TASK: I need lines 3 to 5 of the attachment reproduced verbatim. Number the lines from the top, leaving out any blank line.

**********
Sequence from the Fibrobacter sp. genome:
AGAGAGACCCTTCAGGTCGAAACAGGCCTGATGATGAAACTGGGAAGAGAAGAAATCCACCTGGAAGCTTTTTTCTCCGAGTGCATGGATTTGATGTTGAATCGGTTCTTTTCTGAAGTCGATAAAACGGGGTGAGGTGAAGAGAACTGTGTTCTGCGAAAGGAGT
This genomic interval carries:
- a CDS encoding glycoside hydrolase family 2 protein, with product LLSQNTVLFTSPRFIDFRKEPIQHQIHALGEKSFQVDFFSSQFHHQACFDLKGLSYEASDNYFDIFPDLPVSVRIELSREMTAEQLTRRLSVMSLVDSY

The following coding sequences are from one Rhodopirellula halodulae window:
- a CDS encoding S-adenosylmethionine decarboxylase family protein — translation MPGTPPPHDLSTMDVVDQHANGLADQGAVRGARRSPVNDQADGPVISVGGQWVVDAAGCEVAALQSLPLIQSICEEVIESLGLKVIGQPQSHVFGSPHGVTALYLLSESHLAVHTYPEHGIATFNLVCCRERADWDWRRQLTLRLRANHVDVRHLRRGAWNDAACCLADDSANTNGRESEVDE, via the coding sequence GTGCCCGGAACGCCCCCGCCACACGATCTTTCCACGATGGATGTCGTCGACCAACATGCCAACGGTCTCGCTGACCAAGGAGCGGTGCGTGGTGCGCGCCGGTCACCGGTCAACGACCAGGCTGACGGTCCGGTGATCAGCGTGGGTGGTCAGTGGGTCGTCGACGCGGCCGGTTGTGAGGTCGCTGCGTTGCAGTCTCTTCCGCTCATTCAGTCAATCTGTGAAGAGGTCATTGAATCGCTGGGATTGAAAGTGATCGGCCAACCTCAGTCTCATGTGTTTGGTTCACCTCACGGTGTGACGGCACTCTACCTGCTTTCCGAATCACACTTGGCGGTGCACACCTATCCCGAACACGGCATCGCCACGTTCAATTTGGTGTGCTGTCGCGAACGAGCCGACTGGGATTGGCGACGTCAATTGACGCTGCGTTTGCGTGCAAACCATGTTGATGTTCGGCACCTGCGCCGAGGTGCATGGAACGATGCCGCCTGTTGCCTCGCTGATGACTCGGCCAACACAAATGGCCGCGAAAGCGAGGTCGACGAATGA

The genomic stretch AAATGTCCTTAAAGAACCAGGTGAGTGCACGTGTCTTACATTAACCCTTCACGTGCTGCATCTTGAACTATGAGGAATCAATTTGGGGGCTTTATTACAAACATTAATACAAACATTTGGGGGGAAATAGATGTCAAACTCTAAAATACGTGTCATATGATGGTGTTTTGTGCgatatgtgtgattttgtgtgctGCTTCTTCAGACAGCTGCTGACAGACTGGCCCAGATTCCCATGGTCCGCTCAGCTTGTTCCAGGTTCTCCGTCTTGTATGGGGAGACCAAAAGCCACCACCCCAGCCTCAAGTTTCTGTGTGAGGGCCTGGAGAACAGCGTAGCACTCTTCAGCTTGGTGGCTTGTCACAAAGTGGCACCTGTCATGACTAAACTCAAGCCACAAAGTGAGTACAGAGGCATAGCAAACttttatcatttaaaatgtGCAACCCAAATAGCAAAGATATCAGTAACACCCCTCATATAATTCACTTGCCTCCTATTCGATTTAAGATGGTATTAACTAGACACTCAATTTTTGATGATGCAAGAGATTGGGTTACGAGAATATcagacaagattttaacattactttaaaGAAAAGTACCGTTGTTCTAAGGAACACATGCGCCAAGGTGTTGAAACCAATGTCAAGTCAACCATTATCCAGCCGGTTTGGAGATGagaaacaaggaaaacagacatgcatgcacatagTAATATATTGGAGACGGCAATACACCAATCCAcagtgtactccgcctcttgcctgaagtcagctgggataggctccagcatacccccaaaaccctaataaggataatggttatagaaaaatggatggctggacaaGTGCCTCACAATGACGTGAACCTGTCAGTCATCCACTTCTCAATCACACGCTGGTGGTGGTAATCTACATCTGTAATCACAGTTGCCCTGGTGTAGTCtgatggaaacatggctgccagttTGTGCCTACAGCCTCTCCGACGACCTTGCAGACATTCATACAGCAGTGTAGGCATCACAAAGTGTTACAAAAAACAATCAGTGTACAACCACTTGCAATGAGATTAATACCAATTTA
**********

This genomic interval carries:
- a CDS encoding glycoside hydrolase family 2 protein, with product LLSQNTVLFTSPRFIDFRKEPIQHQIHALGEKSFQVDFFSSQFHHQACFDLKGLSYEASDNYFDIFPDLPVSVRIELSREMTAEQLTRRLSVMSLVDSY

The following coding sequences are from one Rhodopirellula halodulae window: